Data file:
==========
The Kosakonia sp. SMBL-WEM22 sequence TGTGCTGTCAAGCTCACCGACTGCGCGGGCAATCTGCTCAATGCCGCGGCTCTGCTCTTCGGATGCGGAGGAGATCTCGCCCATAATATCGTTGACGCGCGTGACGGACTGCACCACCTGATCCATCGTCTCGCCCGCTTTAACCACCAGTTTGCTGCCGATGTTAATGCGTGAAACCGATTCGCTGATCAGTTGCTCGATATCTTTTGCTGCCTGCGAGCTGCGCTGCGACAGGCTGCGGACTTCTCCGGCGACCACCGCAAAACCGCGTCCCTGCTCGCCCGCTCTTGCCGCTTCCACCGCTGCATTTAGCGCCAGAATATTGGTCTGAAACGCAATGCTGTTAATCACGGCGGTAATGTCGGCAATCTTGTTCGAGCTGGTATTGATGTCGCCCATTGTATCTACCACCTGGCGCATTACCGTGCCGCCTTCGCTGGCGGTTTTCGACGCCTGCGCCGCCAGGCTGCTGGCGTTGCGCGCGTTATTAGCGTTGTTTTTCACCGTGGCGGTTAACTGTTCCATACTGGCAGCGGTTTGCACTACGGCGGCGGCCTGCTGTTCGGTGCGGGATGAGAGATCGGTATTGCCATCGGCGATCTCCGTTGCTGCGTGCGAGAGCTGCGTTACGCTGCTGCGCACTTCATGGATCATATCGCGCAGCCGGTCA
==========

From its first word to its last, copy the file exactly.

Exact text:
The Kosakonia sp. SMBL-WEM22 sequence TGTGCTGTCAAGCTCACCGACTGCGCGGGCAATCTGCTCAATGCCGCGGCTCTGCTCTTCGGATGCGGAGGAGATCTCGCCCATAATATCGTTGACGCGCGTGACGGACTGCACCACCTGATCCATCGTCTCGCCCGCTTTAACCACCAGTTTGCTGCCGATGTTAATGCGTGAAACCGATTCGCTGATCAGTTGCTCGATATCTTTTGCTGCCTGCGAGCTGCGCTGCGACAGGCTGCGGACTTCTCCGGCGACCACCGCAAAACCGCGTCCCTGCTCGCCCGCTCTTGCCGCTTCCACCGCTGCATTTAGCGCCAGAATATTGGTCTGAAACGCAATGCTGTTAATCACGGCGGTAATGTCGGCAATCTTGTTCGAGCTGGTATTGATGTCGCCCATTGTATCTACCACCTGGCGCATTACCGTGCCGCCTTCGCTGGCGGTTTTCGACGCCTGCGCCGCCAGGCTGCTGGCGTTGCGCGCGTTATTAGCGTTGTTTTTCACCGTGGCGGTTAACTGTTCCATACTGGCAGCGGTTTGCACTACGGCGGCGGCCTGCTGTTCGGTGCGGGATGAGAGATCGGTATTGCCATCGGCGATCTCCGTTGCTGCGTGCGAGAGCTGCGTTACGCTGCTGCGCACTTCATGGATCATATCGCGCAGCCGGTCA